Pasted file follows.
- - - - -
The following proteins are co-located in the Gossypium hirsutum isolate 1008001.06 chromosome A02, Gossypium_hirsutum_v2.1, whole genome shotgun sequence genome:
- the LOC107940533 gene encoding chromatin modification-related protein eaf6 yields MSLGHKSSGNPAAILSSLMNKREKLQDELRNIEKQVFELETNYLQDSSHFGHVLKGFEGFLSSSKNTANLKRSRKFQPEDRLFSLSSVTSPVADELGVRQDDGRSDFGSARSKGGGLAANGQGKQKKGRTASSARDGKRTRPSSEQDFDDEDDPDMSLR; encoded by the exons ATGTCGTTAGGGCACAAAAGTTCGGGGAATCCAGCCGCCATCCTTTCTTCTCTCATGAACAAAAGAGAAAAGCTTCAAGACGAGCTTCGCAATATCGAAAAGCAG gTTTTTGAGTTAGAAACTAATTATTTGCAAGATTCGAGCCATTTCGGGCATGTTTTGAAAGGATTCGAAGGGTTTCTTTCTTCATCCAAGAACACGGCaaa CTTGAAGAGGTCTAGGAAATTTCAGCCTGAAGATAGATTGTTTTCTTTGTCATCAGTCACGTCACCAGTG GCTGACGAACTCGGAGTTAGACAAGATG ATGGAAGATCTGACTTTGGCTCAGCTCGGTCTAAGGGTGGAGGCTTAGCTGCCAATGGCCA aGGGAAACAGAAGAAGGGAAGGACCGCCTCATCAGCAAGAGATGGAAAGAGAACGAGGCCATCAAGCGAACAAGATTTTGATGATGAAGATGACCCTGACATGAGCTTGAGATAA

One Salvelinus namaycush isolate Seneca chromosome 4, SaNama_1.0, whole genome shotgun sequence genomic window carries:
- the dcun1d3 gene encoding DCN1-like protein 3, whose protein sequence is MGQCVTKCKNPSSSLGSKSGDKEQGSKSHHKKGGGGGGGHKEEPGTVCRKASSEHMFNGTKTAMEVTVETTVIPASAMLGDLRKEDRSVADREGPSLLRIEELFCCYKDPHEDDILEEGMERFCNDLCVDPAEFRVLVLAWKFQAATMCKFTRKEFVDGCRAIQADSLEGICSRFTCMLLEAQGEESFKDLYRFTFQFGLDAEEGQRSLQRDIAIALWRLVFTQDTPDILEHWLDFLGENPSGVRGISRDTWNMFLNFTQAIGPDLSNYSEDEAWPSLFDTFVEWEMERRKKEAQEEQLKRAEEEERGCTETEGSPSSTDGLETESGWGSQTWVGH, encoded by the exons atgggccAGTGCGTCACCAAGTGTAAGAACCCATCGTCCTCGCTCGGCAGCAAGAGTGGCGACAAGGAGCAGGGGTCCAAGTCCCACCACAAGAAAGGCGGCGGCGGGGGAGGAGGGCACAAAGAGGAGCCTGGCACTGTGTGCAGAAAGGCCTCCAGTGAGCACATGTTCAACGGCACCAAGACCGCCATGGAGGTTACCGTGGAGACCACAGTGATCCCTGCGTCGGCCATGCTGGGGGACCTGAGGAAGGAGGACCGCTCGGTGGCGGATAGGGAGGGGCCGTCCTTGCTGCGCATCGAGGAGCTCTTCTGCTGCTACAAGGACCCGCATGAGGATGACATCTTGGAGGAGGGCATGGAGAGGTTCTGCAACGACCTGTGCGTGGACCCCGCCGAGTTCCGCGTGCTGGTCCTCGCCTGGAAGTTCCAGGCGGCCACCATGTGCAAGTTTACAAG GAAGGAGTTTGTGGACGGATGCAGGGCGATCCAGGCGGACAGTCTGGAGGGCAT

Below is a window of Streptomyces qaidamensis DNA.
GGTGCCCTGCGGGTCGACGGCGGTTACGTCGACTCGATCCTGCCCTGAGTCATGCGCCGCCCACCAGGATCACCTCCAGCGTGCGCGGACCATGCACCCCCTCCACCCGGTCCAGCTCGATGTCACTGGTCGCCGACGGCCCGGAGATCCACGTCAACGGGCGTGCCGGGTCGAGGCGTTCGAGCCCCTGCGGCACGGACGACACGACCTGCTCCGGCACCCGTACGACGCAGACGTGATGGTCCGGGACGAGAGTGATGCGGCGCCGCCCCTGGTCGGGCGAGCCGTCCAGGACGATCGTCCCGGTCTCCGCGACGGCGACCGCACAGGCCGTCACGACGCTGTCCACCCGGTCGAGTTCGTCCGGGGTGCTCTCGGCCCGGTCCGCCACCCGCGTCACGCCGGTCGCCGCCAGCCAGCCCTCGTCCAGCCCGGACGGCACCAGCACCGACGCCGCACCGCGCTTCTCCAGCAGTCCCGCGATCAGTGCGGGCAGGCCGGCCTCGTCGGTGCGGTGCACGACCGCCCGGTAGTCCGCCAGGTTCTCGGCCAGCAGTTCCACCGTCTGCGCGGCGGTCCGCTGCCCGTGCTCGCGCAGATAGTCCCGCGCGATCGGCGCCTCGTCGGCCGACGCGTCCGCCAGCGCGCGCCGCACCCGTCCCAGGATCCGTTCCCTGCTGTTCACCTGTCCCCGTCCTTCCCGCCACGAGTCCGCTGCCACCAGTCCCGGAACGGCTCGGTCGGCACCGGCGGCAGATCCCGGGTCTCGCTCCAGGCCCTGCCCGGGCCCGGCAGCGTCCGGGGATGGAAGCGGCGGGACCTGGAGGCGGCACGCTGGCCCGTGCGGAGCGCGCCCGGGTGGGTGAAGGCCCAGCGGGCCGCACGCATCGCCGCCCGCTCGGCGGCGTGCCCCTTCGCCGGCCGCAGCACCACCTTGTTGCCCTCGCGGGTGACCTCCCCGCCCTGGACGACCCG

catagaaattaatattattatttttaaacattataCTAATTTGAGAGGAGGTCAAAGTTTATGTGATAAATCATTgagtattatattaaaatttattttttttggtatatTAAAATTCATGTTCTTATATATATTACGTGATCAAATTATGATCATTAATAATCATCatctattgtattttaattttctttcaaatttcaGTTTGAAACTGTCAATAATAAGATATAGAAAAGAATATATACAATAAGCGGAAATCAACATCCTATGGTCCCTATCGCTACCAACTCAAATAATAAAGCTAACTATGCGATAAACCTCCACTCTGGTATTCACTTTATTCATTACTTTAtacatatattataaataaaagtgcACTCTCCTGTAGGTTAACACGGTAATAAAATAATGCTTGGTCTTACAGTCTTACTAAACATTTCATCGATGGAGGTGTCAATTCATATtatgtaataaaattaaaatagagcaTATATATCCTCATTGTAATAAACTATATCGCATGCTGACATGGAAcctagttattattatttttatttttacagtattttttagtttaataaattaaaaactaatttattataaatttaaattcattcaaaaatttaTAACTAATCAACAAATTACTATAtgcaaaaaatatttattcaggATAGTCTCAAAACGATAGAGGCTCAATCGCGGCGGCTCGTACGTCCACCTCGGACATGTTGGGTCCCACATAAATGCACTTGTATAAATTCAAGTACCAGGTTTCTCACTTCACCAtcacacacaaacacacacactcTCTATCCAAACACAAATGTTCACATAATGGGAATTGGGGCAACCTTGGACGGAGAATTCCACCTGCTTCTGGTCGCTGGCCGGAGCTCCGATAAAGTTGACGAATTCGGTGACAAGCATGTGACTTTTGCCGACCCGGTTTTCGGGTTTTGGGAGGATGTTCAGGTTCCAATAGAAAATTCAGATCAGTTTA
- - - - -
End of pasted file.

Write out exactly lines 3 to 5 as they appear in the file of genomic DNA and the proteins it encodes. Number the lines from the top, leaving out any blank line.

One Salvelinus namaycush isolate Seneca chromosome 4, SaNama_1.0, whole genome shotgun sequence genomic window carries:
- the dcun1d3 gene encoding DCN1-like protein 3, whose protein sequence is MGQCVTKCKNPSSSLGSKSGDKEQGSKSHHKKGGGGGGGHKEEPGTVCRKASSEHMFNGTKTAMEVTVETTVIPASAMLGDLRKEDRSVADREGPSLLRIEELFCCYKDPHEDDILEEGMERFCNDLCVDPAEFRVLVLAWKFQAATMCKFTRKEFVDGCRAIQADSLEGICSRFTCMLLEAQGEESFKDLYRFTFQFGLDAEEGQRSLQRDIAIALWRLVFTQDTPDILEHWLDFLGENPSGVRGISRDTWNMFLNFTQAIGPDLSNYSEDEAWPSLFDTFVEWEMERRKKEAQEEQLKRAEEEERGCTETEGSPSSTDGLETESGWGSQTWVGH, encoded by the exons atgggccAGTGCGTCACCAAGTGTAAGAACCCATCGTCCTCGCTCGGCAGCAAGAGTGGCGACAAGGAGCAGGGGTCCAAGTCCCACCACAAGAAAGGCGGCGGCGGGGGAGGAGGGCACAAAGAGGAGCCTGGCACTGTGTGCAGAAAGGCCTCCAGTGAGCACATGTTCAACGGCACCAAGACCGCCATGGAGGTTACCGTGGAGACCACAGTGATCCCTGCGTCGGCCATGCTGGGGGACCTGAGGAAGGAGGACCGCTCGGTGGCGGATAGGGAGGGGCCGTCCTTGCTGCGCATCGAGGAGCTCTTCTGCTGCTACAAGGACCCGCATGAGGATGACATCTTGGAGGAGGGCATGGAGAGGTTCTGCAACGACCTGTGCGTGGACCCCGCCGAGTTCCGCGTGCTGGTCCTCGCCTGGAAGTTCCAGGCGGCCACCATGTGCAAGTTTACAAG GAAGGAGTTTGTGGACGGATGCAGGGCGATCCAGGCGGACAGTCTGGAGGGCAT

Below is a window of Streptomyces qaidamensis DNA.